This may seem like an odd title so let me explain. Being a scientist, I have had to read a lot of technical, non-fiction books during my formal education and professional career. So when it came to reading for pleasure, I almost exclusively read fiction. I felt I needed to escape from all of the facts and explore in the world of make believe. I became friends with fictional characters and followed their escapades in their print world; Dirk Pitt, Kay Scarpetta, Myron Bolitar, Alex Cross, Jack Ryan, just to name a few. So when I first began to venture into the world of non-fiction, I gravitated towards books written about things being built. I’ve always enjoyed building models and learning the intricacies of how things work so it should not come as a surprise that books about building the real thing would also interest me.
As I thought about delving into this topic, I decided to list out the books I have read about things being built to see if it was worth pursuing. When I began to list them out, I was amazed at how many I had read over the last 10 years—15! And then it hit me; not only had I read a number of these books, I had actually visited almost all of the subjects of each book. And being a left-brain, logical thinker, as I was making this list, I numbered them in the order in which I had read them. So get your hardhat on for what I hope will be a fun, whirlwind site tour of these building books and my visits to their protagonist.
On one of my early business trips to San Francisco, my family accompanied me and naturally visiting the iconic Golden Gate Bridge was high on my list of things to do.
Having only seen photos of the bridge, I was not prepared for its massive scale. Even staring at a cross section of the cable used to support the bridge, I was amazed at how a legion of wires (27,572!) no more than one fifth of an inch (0.196”) in diameter spun together formed each of the two cables that provided the strength to suspend the massive weight of the bridge 220 feet above the water.
The scientist in me wanted to explore the engineering marvel of building such a bridge. Later that afternoon as we were enjoying a cup of coffee at a local bookstore, my eyes ventured across the cover of a book, Spanning The Gate, that pictured a worker standing on two of the wires on the unfinished bridge. I snapped it up, found a spot to sit, and began reading it even before I paid for it.
Just flipping through the book, I could see that it was loaded with actual photos of the construction process. However, I forced myself not to just stare at the pictures before I read the story behind them. With the childlike anticipation of treasures to come, I began to read.
I must say I was disappointed in the beginning because the first several chapters were about the history of that region and the politics of getting approval to build the bridge as well as the debate over what type of bridge to build. With the “Are we there yet” anxiousness of a child, I wanted to get to what for me, was the real story, the building of the bridge itself so I could explore the pictures as I read the story. I couldn’t wait to learn about the engineering challenges that had to be overcome and the pictures that proved someone’s brilliance.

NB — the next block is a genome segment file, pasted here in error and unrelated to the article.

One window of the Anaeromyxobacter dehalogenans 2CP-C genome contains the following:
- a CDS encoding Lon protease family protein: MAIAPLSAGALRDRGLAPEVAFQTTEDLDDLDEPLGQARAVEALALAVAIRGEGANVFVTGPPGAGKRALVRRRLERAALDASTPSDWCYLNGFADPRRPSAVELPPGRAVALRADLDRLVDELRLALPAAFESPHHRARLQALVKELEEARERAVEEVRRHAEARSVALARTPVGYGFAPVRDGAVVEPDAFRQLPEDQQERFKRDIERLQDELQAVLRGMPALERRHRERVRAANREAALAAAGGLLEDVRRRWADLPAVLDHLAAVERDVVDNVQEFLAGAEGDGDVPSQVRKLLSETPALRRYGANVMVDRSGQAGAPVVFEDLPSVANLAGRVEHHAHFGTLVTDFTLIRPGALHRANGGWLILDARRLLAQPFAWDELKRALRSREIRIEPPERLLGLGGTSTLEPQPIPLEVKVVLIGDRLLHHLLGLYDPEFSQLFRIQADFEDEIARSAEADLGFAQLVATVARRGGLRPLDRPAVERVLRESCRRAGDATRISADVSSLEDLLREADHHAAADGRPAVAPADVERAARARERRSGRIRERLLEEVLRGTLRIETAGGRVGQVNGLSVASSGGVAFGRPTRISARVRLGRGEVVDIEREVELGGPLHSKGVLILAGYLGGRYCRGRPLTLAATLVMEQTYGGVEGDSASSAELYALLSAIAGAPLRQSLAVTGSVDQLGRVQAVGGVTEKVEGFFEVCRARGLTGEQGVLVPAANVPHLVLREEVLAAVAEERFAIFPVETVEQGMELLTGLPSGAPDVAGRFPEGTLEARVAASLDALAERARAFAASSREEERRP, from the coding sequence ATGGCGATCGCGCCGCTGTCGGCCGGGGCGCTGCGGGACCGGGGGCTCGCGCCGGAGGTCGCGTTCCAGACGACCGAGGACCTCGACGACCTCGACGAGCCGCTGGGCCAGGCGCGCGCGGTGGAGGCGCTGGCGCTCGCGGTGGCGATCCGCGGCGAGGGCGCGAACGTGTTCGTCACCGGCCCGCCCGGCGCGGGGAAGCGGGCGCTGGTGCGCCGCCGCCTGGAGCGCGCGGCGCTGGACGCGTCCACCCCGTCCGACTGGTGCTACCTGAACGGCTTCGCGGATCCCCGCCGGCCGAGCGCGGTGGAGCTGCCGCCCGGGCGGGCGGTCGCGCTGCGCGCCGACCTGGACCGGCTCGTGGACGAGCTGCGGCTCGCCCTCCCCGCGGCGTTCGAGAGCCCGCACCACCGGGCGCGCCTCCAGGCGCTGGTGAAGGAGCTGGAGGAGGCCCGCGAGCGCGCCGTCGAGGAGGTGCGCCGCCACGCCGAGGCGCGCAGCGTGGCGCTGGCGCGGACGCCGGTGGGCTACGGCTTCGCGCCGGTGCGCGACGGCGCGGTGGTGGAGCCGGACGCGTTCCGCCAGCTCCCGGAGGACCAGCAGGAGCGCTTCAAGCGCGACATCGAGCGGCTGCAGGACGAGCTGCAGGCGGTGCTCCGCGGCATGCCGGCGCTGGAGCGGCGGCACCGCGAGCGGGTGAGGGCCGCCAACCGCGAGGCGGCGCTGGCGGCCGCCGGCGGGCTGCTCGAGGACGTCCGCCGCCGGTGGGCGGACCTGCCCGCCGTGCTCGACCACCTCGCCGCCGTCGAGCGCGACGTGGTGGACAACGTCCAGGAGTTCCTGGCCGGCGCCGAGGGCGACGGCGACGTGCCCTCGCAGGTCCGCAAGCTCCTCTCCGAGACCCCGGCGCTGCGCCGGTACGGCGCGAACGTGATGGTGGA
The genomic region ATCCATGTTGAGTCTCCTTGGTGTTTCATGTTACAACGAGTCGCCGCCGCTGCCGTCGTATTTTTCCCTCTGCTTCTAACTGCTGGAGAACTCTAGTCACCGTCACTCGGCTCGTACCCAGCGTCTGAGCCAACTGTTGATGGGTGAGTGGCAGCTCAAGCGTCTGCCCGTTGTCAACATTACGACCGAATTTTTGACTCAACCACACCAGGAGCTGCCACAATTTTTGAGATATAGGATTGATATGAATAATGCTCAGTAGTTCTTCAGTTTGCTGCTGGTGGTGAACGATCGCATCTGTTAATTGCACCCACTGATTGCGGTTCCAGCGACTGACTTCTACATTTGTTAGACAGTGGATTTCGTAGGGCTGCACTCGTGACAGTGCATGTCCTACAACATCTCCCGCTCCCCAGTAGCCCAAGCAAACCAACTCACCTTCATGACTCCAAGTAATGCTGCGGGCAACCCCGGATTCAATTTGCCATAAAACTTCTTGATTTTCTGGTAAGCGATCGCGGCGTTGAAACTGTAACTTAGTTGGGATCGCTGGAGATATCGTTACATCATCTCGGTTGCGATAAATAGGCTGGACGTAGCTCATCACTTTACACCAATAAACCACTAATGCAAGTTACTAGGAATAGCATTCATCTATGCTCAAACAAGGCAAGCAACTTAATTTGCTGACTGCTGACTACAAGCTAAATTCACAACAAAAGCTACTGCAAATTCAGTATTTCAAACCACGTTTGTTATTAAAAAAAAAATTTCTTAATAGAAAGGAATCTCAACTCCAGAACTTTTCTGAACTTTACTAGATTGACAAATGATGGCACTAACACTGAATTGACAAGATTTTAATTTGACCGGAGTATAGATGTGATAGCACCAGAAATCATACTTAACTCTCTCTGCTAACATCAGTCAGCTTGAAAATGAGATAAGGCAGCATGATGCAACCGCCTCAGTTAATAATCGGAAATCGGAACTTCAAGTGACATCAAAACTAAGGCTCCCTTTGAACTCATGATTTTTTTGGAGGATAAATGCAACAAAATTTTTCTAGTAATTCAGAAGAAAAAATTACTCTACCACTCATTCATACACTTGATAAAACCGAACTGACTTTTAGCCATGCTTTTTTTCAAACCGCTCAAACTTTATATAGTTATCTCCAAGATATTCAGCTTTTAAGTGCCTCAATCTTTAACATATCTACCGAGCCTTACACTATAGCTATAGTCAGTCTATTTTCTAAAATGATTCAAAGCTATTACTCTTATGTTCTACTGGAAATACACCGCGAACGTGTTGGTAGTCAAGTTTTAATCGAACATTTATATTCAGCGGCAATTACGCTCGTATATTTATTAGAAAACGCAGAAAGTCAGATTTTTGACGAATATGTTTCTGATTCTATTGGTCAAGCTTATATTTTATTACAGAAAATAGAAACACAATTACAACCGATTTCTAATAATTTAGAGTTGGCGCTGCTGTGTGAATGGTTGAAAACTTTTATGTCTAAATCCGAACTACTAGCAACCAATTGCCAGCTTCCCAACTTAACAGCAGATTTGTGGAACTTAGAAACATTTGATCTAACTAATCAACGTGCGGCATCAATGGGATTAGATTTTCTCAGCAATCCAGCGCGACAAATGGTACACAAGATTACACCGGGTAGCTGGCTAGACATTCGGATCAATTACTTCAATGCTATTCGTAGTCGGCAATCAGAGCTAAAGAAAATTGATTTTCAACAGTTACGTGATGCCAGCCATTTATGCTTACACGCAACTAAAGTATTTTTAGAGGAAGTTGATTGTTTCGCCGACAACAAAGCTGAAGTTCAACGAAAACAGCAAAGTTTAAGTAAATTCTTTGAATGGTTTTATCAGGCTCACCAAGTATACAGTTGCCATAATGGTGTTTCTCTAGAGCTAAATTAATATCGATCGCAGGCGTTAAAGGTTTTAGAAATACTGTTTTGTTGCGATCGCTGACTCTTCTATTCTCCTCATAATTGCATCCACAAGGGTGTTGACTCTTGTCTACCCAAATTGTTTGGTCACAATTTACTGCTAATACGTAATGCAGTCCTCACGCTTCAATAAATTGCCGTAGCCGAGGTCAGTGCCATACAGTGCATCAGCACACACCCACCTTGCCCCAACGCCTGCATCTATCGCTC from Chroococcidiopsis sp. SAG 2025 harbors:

Today, as I think back about reading this book, it is funny that this was my initial impression of the first book I read about building something. In conversation with my oldest son who is an architect, he confirmed that sadly many structures never get off the drafting table because the politics are too much to surmount. In reading more books of this genre, I have since confirmed that sometimes overcoming the politics of building a public structure can be more daunting than the laws of physics that must be accommodated. And in some cases, dodging a major bullet is what it takes to even get started.
So learning this behind the scenes storyline was an important discovery in my appreciation of these types of books—the critical human side of these inanimate object stories. I now have as a constant reminder of the engineering and political difficulties of building the Golden Gate Bridge: one of my favorite photos of this story and another building story I have since explored.
Having thoroughly enjoyed the Golden Gate story, I sought out other similar books. Returning to a memory from my childhood, I decided I wanted to learn about the building of the Blue Ridge Parkway (BRP), a national park that I had been on for many vacations growing up. I knew formidable challenges had to be overcome to cut the road into the sides of mountains or tunnel through them and this should make for a very interesting story. On one of my visits to the BRP, I found a new book that I thought would satisfy my quest to learn more about its building.
Again I was surprised at the amount of human story that was interwoven into its telling although it should not be unexpected since its building involved the political interests of three different states—Virginia, North Carolina, and Tennessee—as well as the federal government and the Work Projects Administration (WPA). But its reading opened for me a whole new aspect of the BRP that prompted me to want to drive its entire length to witness firsthand the spirit of its creative builders from my little red sports car and to witness the fruits of their labor with my own eyes.
These two books more than anything, laid the foundation for me to pursue many more similar stories.